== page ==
When notifying the medical device establishment about the planned inspection, the FDA shall also indicate the working hours when the inspections are expected to take place and what records and additional information are to be requested by the FDA.
    It is also important to mention that the amended regulation prohibits the Agency from commencing the inspection without prior notification in accordance with the procedure described hereabove. 
  2. Standard Inspection Timeframe. As it is stated in the FDA guidance, the inspection timeframe should be in a range between three to six business days. The particular number of days needed to conduct the inspection depends on the type of inspection and its scope, and thus should be decided on a case-by-case basis. The authority shall duly inform the medical device establishment about the estimated timeframe of inspection in the course of pre-announcement. However, actual inspection time could be subject to changes due to the complexity of the case and other factors.
    In some cases, the timeframe could be extended, if such an extension is reasonably necessary, due to the additional post-market surveillance information received by the Agency. If there are no reasons justifying the extension, the inspection should be carried out within the initial timeframe announced by the FDA in the notification. According to the guidance, the Agency shall inform the medical device establishment subject to inspection without the undue delay.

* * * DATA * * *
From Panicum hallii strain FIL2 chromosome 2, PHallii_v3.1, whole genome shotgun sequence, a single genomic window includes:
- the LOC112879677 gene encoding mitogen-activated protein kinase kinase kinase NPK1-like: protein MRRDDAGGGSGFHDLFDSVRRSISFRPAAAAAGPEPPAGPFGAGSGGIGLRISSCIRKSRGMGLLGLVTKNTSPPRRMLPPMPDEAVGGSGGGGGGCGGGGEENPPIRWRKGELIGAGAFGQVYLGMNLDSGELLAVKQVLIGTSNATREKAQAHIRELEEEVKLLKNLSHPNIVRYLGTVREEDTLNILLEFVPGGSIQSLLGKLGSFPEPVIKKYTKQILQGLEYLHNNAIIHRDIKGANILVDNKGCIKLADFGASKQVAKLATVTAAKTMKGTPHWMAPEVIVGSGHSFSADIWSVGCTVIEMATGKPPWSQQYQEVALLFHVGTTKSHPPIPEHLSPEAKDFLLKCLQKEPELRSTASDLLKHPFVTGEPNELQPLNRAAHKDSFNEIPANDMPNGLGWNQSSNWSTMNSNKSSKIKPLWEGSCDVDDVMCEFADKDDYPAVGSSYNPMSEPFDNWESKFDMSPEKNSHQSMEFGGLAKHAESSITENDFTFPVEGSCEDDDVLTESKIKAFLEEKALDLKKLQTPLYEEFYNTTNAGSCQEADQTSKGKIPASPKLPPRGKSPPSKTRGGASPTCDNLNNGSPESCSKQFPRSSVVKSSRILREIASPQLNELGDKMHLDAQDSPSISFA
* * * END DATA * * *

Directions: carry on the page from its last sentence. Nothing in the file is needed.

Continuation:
The aforementioned rules are applicable to both abbreviated and comprehensive surveillance inspections, and also to the pre-approval inspections of medical device establishments. 
  3. Communication During Inspection. The present FDA guidance also describes in detail the way the communication between the Agency and medical device establishment should be performed. First of all, an updated regulatory framework provides that regular verbal communications should take place in order to inform the establishment of the status of the inspection. The Agency shall take all reasonable efforts to discuss all important matters with the authorized representatives of the establishment (for example, on a daily basis) to avoid misunderstandings. In accordance with the guidance, such communications could be recorded by either party providing that it has been mutually agreed in advance. 

Summarizing the information provided hereabove, the present FDA guidance describes the new requirements related to the inspections of medical device establishments, introduced by the FDARA and implemented by the FD&C Act. In particular, the document provides additional details regarding three key improvements of the inspection procedures and standards: 

  • prior notifications to be submitted by the FDA before the planned inspection takes place, 
  • estimate timeframes of the inspection the FDA shall provide to the establishment and the reasons for the extension of actual timeframe, and
  • the way the communications between the Agency and the establishment should take place in the course of the inspection.

The aforementioned improvements are intended to assist medical device establishments in preparing for inspections. One of the most important novelties implemented by the updated regulation is the explicit prohibition of conducting unannounced inspections. 

As it is stated in the FDA guidance, industry representatives may provide feedback regarding the matter by submitting their comments and suggestions in the electronic form. These comments would be considered by the authority when creating the next revision of the document.